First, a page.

PatientsLikeMe ALS Patient Spotlight: Bwana

At PatientsLikeMe, we believe in getting to know the person, not just the “patient.” That’s why we’ve decided to interview a PALS each month to find out more about how he or she approaches life. This month we are pleased to feature Bwana a two-star member. What is your favorite time of day? My favorite time of day is late in the evening. I sit in my garden and listen to the sounds of nature and look into the sky and think about so many things. What makes you laugh? When I was diagnosed with ALS right before Christmas, my daughter-in-law gave me a baby book, and the title is “ALL ABOUT ME.” In this book, I can write stories of growing up and put photographs, and I’ve even put some DVDs of my favorite music, anything that would help my unborn grandchild know what kind of person I am or was. One of the stories was about my two brothers and myself. We had a cemetery behind our house that we used to play in, and one Mother’s Day, we had no money, so we took a bouquet of flowers off one of the graves and gave it to …

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Excessive Yawning or Constant Yawning in ALS/MND

The first thing we experience about yawning is an urge to do so, one that can be so hard to suppress that we end up gulping down an extra serving of air when we’re trying to appear interested, or polite, or awake. But what if you yawned even if you weren’t tired, or bored? What if you got attacks of yawning six, seven, eight times in a row that you couldn’t stop? This can be a problem for some patients with ALS, and it’s made worse by the fact that due to weak jaw muscles they could dislocate their jaw.   That’s why I was particularly interested when a news report on PatientsLikeMe listed “increased yawning” as a symptom of ALS. It occurred to me then that we had in front of us the perfect way to investigate excessive yawning in more detail. The first step was to set up “excessive yawning” as a primary symptom in ALS, meaning that all new members would be rating whether they felt it was mild, moderate, or severe. Coincidentally, a paper had just come out which reported two patients (not with ALS) with excessive yawning after being prescibred an SSRI antidepressant drug. We …

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PatientsLikeMe ALS Patient Spotlight: Edwin

At PatientsLikeMe, we believe in getting to know the person, not just the “patient.” That’s why we’ve decided to interview a PALS each month to find out more about how he or she approaches life. This month we are pleased to feature Edwin, a three-star member. What inspires you? For me, it is not what but who, and the answers are completely different now than they were before my MND diagnosis, because prior to my diagnosis I let materialism rule my life. God inspires me in more ways than I can possibly say. With today’s technology we have the good fortune to not only be able to appreciate and enjoy all of the magic, splendors, and wonders of our own planet, but those of the universe too. Every morning I wake up and thank God for my creation/existence, knowing that this lifetime is an opportunity for me to experience, learn, and give, and that it is just “a blink of the eye” of my eternity. Many of my fellow humans on the planet inspire me. I speak of those who, without any hidden agenda, give of themselves for the betterment of others. I still have much to learn from these …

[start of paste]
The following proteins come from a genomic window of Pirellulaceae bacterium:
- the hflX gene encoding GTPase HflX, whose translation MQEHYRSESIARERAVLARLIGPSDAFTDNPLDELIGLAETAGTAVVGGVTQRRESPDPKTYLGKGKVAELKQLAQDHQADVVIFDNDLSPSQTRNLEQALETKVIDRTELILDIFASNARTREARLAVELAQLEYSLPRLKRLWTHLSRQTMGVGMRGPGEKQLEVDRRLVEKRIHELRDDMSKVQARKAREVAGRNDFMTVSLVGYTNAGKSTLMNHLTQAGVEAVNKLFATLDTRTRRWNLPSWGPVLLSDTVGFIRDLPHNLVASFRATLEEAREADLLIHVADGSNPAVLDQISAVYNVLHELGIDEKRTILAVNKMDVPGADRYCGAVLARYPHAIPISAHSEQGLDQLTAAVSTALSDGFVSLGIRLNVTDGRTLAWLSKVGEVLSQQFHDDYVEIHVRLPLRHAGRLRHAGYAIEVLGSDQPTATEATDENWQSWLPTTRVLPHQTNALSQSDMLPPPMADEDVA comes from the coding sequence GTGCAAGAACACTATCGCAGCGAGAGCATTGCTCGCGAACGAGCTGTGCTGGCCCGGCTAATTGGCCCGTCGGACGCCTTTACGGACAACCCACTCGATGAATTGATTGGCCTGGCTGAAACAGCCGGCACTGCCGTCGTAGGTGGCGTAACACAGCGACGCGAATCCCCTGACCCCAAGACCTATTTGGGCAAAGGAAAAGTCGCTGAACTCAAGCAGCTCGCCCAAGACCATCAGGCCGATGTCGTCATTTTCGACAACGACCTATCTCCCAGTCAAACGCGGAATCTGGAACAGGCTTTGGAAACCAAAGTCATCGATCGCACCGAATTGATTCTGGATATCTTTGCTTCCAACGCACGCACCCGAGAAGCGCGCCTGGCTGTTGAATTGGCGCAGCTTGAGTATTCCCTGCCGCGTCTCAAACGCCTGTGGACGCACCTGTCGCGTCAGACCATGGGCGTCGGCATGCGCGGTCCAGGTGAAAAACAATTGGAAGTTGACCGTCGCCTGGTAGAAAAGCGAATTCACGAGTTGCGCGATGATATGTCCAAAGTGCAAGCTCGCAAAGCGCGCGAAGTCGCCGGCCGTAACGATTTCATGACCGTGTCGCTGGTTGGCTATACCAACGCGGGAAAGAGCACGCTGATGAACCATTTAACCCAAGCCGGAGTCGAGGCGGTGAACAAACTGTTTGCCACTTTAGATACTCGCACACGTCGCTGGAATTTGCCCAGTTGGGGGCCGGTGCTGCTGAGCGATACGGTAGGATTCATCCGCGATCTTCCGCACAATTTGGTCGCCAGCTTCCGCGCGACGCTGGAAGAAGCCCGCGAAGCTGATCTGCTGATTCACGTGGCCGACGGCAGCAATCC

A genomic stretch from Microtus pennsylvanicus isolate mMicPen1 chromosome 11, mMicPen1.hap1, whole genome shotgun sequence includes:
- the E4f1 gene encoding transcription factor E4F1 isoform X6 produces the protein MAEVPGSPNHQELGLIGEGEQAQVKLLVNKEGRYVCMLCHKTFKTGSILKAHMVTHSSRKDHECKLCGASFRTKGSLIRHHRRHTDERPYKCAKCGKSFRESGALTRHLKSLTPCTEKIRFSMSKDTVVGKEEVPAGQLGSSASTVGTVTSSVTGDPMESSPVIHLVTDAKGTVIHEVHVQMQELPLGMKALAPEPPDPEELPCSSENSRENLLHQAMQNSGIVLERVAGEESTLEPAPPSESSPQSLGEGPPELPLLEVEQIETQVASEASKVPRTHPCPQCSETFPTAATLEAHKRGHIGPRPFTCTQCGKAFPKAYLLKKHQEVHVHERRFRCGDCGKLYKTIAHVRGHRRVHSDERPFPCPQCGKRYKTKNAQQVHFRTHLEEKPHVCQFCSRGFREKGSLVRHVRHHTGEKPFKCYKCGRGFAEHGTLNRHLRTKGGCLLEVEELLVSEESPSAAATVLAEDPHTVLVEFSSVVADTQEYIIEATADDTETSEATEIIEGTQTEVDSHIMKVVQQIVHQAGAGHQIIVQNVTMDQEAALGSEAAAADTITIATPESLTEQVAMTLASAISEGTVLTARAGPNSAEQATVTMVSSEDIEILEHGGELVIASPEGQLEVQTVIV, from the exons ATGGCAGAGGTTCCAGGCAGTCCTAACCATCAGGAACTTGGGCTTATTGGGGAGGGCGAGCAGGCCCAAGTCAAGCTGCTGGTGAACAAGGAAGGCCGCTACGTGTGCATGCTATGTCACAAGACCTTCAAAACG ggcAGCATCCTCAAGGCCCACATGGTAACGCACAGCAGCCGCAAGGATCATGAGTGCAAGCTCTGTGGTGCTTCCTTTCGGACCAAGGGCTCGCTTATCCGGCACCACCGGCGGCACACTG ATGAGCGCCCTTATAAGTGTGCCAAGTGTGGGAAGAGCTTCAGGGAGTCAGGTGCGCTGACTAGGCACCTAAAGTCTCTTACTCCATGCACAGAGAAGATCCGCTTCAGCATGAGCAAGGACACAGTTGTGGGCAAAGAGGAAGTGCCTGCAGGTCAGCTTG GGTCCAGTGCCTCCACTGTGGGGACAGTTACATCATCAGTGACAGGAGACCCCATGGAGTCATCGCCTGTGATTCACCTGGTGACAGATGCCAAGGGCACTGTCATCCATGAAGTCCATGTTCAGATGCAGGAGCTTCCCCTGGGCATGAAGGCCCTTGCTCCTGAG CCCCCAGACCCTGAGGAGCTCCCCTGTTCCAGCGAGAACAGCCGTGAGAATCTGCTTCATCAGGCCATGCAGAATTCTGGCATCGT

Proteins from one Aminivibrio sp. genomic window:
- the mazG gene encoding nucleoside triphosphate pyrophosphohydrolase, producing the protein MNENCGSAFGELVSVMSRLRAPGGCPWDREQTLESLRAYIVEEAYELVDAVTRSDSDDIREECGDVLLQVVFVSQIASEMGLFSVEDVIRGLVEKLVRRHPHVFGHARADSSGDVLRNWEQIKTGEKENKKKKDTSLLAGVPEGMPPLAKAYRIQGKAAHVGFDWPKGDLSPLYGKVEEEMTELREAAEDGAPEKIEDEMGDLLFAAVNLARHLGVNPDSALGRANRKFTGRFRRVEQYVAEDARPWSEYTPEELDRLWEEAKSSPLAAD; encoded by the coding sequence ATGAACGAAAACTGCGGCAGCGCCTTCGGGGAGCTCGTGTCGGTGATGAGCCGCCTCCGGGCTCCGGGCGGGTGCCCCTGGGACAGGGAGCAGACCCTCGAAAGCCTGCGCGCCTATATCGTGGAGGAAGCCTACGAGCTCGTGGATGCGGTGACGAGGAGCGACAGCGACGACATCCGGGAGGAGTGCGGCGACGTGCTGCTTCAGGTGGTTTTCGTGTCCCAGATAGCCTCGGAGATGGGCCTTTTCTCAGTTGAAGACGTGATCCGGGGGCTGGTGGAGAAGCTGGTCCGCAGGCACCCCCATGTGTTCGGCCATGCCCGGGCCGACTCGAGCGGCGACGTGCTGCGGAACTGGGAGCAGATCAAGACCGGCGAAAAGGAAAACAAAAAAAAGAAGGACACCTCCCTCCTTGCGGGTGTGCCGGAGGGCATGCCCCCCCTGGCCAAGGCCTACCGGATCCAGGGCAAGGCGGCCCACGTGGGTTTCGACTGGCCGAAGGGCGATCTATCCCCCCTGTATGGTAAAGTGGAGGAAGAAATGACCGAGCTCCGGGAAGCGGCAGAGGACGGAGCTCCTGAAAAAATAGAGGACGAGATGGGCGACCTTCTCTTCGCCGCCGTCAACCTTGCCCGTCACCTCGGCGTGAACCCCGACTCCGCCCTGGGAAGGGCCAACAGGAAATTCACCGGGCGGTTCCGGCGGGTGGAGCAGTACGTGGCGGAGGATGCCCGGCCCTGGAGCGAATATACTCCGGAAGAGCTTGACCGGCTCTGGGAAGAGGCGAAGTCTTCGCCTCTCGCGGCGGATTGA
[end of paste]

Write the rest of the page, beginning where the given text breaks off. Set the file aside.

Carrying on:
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PatientsLikeMe Update: May 2007

This month is momentous because we’re celebrating a major milestone at PatientsLikeMe. We now have over 1,000 PALS in our community. Thank you for making PatientsLikeMe your home and spreading the word to other PALS. The more patients we have, the more we learn from each other. We are also thrilled to announce the debut of two new communities for Parkinson’s disease and multiple sclerosis (MS). If you know people with either condition, invite them to join PatientsLikeMe. We want them to know what you’ve already learned – that when patients share their data, it empowers everyone.

PatientsLikeMe Receives Its First Scientific Award

PatientsLikeMe, the leading treatment and outcomes sharing website for people with life-changing diseases, is proud to announce its first scientific poster award. Today, at the 20th anniversary meeting of the British Neuropsychiatry Association (BNPA), Dr. Paul Wicks, resident researcher at received the Association’s first prize for the best poster presentation, entitled “Telesocial medicine for neurological disorders:”. “This is the first time that has been formally presented at an academic conference and it’s great that the site has received the recognition it deserves,” says Dr. Wicks. “Over the two days of the conference I’ve spoken to neurologists, psychiatrists, and patients, all of whom were enthusiastic about the concept and interested in the development of the site as it branches out to include conditions as diverse as ALS/MND, Parkinson’s disease, and multiple sclerosis.” The poster illustrates the power of PatientsLikeMe and how it can help patients with neurological disorders take control of their diseases and improve their understanding and knowledge of treatments.

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